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11:00 am Fall Farm Days: History of Sky M... @ Sky Meadows State Park
Fall Farm Days: History of Sky M... @ Sky Meadows State Park
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Fall Farm Days: History of Sky Meadows @ Sky Meadows State Park
Historic Area.  During Fall Farm Days History Weekend, step back in time and see history come to life. Stroll through the Historic Area buildings, interact with our living historians and discover our links to historic[...]
11:00 am The Farmer’s Forge @ Sky Meadows State Park
The Farmer’s Forge @ Sky Meadows State Park
Oct 23 @ 11:00 am – 5:00 pm
The Farmer’s Forge @ Sky Meadows State Park
Blacksmith Shop in the Historic Area. The forge is fired up and the blacksmiths are hard at work in the Historic Area. Members of the Blacksmith Guild of the Potomac have set up shop and[...]
1:00 pm Paint Class for Kids Ages 8 and up @ Strokes of Creativity
Paint Class for Kids Ages 8 and up @ Strokes of Creativity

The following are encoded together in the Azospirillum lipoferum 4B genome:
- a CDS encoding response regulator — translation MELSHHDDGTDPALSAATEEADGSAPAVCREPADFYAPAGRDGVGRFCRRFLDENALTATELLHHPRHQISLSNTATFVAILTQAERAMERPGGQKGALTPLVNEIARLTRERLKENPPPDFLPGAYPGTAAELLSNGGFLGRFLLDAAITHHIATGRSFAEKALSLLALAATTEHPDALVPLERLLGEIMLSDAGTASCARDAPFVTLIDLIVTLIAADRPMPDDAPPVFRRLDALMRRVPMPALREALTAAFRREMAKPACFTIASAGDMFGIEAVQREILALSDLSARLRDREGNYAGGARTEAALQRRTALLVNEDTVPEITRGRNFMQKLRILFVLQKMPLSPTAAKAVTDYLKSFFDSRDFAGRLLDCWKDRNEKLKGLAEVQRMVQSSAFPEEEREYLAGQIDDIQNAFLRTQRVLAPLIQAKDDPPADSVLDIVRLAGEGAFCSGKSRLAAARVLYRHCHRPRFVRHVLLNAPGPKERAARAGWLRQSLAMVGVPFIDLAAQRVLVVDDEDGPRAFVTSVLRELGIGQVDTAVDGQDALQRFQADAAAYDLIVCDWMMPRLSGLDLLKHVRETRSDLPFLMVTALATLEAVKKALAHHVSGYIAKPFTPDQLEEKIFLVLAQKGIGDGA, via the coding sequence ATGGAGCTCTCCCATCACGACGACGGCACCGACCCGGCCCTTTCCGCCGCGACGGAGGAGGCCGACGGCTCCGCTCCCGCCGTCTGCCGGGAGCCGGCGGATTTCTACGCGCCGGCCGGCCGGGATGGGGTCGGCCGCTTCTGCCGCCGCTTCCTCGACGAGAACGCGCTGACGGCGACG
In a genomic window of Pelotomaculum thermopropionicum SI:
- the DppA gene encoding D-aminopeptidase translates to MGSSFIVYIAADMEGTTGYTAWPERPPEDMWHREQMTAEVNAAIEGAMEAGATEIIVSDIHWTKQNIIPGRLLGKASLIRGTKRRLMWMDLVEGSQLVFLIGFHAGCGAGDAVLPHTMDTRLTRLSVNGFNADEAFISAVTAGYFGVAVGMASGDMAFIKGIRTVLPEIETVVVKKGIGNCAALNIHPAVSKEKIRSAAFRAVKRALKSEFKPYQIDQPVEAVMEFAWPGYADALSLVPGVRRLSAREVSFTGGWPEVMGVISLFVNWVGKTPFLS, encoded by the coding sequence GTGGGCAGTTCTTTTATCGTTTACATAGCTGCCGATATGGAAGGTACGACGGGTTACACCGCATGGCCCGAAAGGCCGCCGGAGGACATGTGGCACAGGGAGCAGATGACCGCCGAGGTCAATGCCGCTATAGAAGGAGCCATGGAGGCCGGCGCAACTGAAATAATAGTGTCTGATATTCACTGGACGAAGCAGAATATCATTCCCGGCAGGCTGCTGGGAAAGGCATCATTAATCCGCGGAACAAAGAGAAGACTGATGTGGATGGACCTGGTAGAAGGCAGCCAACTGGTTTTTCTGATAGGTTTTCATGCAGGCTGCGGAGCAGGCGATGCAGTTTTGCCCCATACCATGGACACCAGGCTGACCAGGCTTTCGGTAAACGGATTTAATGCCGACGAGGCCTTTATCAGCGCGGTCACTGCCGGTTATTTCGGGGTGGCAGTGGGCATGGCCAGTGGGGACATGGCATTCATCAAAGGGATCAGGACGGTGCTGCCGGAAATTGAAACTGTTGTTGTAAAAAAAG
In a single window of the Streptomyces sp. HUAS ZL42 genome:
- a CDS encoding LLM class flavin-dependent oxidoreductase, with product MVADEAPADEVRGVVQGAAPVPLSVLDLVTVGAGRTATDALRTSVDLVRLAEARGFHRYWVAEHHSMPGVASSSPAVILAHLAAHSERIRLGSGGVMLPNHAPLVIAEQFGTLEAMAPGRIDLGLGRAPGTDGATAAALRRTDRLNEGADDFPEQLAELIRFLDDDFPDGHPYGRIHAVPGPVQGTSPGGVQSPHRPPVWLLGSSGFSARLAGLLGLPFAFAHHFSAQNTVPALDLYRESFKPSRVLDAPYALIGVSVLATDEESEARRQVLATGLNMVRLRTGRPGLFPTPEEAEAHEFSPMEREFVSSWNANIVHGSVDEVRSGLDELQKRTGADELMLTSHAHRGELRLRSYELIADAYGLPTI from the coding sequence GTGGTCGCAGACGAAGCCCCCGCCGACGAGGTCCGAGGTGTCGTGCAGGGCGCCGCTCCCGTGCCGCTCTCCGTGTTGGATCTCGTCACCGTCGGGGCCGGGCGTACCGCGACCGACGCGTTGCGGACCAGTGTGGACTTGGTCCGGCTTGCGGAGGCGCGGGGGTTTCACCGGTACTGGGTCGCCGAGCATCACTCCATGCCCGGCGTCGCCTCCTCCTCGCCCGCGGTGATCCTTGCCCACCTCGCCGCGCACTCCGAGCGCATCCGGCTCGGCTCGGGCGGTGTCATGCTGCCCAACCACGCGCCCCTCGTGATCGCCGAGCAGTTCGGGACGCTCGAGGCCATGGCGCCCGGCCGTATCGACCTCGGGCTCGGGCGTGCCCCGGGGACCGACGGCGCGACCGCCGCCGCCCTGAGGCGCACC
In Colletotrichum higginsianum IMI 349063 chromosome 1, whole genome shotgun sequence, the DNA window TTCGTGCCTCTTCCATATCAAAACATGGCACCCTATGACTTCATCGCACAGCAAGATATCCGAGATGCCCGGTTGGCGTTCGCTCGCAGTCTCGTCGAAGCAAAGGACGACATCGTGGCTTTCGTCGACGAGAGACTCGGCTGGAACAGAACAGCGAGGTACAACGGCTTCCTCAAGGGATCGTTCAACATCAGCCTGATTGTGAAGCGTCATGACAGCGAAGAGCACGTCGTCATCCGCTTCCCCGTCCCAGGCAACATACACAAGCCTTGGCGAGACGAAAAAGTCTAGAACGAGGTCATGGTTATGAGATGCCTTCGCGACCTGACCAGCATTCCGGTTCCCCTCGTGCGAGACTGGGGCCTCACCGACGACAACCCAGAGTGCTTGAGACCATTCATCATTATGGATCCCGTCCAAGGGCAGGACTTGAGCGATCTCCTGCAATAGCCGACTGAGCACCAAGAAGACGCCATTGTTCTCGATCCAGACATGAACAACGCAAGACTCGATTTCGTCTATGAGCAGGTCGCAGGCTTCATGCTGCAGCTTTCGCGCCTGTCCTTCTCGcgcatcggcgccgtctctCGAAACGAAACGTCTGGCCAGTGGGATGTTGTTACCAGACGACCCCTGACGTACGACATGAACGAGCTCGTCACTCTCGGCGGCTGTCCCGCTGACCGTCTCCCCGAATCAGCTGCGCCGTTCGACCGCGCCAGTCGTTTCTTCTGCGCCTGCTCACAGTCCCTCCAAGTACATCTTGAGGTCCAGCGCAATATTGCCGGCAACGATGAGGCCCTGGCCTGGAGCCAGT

Oct 23 @ 1:00 pm – 2:30 pm
Paint Class for Kids Ages 8 and up @ Strokes of Creativity
This is a painting class for children 8 years old and up. Tickets: CLICK HERE Tickets are available through Square Up, or can be paid in person at Strokes of Creativity. Date: Saturday, October 23,[...]
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11:00 am Fall Farm Days: History of Sky M... @ Sky Meadows State Park
Fall Farm Days: History of Sky M... @ Sky Meadows State Park
Oct 24 @ 11:00 am – 5:00 pm
Fall Farm Days: History of Sky Meadows @ Sky Meadows State Park
Historic Area.  During Fall Farm Days History Weekend, step back in time and see history come to life. Stroll through the Historic Area buildings, interact with our living historians and discover our links to historic[...]
11:00 am The Farmer’s Forge @ Sky Meadows State Park
The Farmer’s Forge @ Sky Meadows State Park
Oct 24 @ 11:00 am – 5:00 pm